Ben Brown reports in the Port City Daily on a N. C. Beach Inlet and Waterway Association conference held at the Blockade Runner hotel at Wrightsville Beach this week. Beach town officials worry that state and federal funds for beach renourishment and dredging inlets may no longer be generous. Officials look for new funding ideas and expect the rest of us to get our minds right about their wants. (link)
During past decades federal pork-barrel funds rolled onto coastal beaches allowing local politicians to avoid higher taxes to pay for their playgrounds—residents, business owners and government agents prosper from other taxpayer’s money, taxes paid by tourists, and money spent by them. Now they face some sobering realities: they may have to get the money closer to home. And they should.
A coastal consulting firm’s study showed that every dollar spent on beach renourishment returns $60. That flies in the face of demands for outside public funds. An engineer with Moffatt and Nichol figures that these North Carolina coastal projects need $40 million annually. That amounts to return on investment of $2.4 Billion!
We must ask: If beach towns benefit 60 to 1 by this spending, why do they need other people’s money? Logic tells us that with these huge returns locals should be more than happy to invest that small amount from their own funds. In fact, according to Rep. Mike McIntyre, the return may be as high as $320 to $1—nearly $13 Billion. Who wouldn’t invest $40 million for that return every year?
But, typically, government officials greedily hope to pass on their project costs to other taxpayers. So they prepare studies and hire lobbyists to convince the North Carolina General Assembly to divert state funds to their benefit.
However, even beach lobbyist Connie Wilson recognized that beach town projects will have a tough time competing with demands from education and health lobbyists in the state. Her solution is to change the “stigmatized” term “beach renourishment” and promote “inlet dredging.” I doubt that using different language will fool our state legislators—at least, most of them.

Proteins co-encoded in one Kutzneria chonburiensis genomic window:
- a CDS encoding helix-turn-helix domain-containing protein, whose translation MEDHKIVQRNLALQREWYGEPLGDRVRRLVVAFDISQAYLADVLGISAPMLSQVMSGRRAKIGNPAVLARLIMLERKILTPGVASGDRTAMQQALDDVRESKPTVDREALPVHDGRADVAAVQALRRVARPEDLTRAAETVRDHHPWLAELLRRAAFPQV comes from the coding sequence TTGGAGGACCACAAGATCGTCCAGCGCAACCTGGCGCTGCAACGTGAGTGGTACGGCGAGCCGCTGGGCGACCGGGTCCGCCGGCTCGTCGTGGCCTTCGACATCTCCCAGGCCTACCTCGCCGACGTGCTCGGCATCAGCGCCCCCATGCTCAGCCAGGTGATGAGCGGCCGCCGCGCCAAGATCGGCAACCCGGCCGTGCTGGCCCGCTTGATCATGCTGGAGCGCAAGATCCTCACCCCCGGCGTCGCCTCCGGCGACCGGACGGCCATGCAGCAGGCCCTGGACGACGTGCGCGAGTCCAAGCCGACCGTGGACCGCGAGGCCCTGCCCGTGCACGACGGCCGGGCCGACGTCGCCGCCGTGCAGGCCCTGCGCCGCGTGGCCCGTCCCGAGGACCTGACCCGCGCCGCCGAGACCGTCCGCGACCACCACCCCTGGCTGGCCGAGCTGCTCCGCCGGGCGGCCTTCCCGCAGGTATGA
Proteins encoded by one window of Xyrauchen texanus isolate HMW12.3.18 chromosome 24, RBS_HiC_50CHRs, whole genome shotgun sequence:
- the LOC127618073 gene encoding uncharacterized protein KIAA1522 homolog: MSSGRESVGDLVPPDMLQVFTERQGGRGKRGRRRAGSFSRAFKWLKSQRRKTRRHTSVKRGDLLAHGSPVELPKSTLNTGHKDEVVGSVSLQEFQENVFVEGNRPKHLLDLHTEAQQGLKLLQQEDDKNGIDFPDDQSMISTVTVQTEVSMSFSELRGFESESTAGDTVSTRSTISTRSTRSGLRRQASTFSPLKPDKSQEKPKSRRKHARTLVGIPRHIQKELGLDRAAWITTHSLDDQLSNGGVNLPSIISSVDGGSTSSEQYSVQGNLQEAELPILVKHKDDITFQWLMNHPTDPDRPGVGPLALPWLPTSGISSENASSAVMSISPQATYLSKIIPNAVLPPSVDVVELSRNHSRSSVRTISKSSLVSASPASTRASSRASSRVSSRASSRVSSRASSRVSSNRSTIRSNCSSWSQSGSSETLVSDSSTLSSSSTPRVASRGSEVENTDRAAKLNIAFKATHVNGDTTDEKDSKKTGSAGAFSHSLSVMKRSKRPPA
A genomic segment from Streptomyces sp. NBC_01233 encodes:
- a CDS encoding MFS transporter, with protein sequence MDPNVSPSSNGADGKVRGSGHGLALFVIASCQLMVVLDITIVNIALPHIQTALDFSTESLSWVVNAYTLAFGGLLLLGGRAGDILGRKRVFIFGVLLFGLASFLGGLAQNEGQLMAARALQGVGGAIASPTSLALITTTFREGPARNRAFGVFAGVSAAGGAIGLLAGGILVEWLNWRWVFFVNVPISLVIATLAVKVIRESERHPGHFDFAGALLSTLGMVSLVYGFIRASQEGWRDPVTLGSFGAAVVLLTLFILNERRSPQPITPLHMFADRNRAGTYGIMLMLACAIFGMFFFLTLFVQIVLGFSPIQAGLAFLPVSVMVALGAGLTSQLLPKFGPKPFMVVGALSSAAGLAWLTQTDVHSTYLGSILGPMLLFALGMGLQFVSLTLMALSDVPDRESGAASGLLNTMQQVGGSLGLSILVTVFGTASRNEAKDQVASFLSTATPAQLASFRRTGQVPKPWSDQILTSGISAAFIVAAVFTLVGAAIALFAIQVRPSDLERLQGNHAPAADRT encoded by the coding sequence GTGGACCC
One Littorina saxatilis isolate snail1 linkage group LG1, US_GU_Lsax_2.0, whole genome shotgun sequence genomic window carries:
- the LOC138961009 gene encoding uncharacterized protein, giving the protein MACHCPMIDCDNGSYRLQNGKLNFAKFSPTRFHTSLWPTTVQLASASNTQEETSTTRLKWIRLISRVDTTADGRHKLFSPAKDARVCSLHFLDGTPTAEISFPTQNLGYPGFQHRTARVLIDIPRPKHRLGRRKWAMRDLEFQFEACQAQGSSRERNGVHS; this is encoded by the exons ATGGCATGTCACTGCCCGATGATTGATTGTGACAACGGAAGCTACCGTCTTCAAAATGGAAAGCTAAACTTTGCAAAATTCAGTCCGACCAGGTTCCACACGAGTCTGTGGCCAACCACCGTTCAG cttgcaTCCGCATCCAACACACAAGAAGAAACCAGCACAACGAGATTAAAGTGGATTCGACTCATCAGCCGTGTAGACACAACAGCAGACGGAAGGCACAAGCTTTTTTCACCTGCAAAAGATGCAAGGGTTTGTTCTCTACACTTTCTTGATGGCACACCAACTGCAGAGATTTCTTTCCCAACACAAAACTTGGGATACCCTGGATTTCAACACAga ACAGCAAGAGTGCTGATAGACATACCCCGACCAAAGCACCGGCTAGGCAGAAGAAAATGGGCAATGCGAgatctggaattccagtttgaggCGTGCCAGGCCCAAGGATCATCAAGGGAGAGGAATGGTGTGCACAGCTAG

And some coastal politicians express indignation at the image of beach residents as “wealthy property owners.” Brunswick County Commissioner Marty Cooke thinks that this is the “wrong mentality.” Maybe so, but it’s irrelevant. The question is, why should inland taxpayers subsidize the taxes and fees used to gain such great benefits (described above) derived from beach renourishment?
Finally, the principle here, it seems to me, is that users and other beneficiaries pay for their own recreation and profits. Otherwise, this is a clear case of greed—a vice too often associated with statists.
At the same time it’s unfair to beach community people that any law should prevent them from protecting their property from storm damage. The N. C. Coastal Federation and other meddling environmental activists have had undue influence with previous state legislators. It’s past time for beach towns and other property owners to be able to build erosion control structures. (link)
I’d like to see a study by disinterested parties that shows the benefit to cost ratio for such works—a large factor in the equation should include the savings from massive annual beach renourishment. But, of course, it’s likely that politics will prevail over reasonable solutions.Read full article » No Comments »